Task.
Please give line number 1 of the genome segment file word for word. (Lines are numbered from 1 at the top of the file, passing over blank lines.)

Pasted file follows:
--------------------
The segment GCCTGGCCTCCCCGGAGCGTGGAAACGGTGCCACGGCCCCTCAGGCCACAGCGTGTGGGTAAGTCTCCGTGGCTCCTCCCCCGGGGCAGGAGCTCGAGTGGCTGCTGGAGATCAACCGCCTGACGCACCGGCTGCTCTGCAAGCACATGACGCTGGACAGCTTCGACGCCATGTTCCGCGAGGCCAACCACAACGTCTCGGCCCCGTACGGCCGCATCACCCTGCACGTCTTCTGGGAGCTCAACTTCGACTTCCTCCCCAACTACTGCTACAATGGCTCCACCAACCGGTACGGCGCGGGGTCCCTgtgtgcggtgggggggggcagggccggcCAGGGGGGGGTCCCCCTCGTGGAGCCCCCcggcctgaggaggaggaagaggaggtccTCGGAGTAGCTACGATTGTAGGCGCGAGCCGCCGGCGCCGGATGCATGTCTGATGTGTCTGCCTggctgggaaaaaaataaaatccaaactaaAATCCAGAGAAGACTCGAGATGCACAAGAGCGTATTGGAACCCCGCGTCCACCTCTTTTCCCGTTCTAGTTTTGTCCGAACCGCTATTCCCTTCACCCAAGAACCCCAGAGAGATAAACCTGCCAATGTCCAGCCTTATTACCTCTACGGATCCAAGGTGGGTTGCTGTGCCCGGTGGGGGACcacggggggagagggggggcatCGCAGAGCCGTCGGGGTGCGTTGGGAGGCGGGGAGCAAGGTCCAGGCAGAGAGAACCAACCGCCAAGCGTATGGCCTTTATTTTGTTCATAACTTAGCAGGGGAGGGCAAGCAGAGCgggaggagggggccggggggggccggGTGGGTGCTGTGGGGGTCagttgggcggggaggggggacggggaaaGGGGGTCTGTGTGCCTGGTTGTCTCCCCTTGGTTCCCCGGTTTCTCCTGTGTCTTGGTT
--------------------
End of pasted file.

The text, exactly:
The segment GCCTGGCCTCCCCGGAGCGTGGAAACGGTGCCACGGCCCCTCAGGCCACAGCGTGTGGGTAAGTCTCCGTGGCTCCTCCCCCGGGGCAGGAGCTCGAGTGGCTGCTGGAGATCAACCGCCTGACGCACCGGCTGCTCTGCAAGCACATGACGCTGGACAGCTTCGACGCCATGTTCCGCGAGGCCAACCACAACGTCTCGGCCCCGTACGGCCGCATCACCCTGCACGTCTTCTGGGAGCTCAACTTCGACTTCCTCCCCAACTACTGCTACAATGGCTCCACCAACCGGTACGGCGCGGGGTCCCTgtgtgcggtgggggggggcagggccggcCAGGGGGGGGTCCCCCTCGTGGAGCCCCCcggcctgaggaggaggaagaggaggtccTCGGAGTAGCTACGATTGTAGGCGCGAGCCGCCGGCGCCGGATGCATGTCTGATGTGTCTGCCTggctgggaaaaaaataaaatccaaactaaAATCCAGAGAAGACTCGAGATGCACAAGAGCGTATTGGAACCCCGCGTCCACCTCTTTTCCCGTTCTAGTTTTGTCCGAACCGCTATTCCCTTCACCCAAGAACCCCAGAGAGATAAACCTGCCAATGTCCAGCCTTATTACCTCTACGGATCCAAGGTGGGTTGCTGTGCCCGGTGGGGGACcacggggggagagggggggcatCGCAGAGCCGTCGGGGTGCGTTGGGAGGCGGGGAGCAAGGTCCAGGCAGAGAGAACCAACCGCCAAGCGTATGGCCTTTATTTTGTTCATAACTTAGCAGGGGAGGGCAAGCAGAGCgggaggagggggccggggggggccggGTGGGTGCTGTGGGGGTCagttgggcggggaggggggacggggaaaGGGGGTCTGTGTGCCTGGTTGTCTCCCCTTGGTTCCCCGGTTTCTCCTGTGTCTTGGTT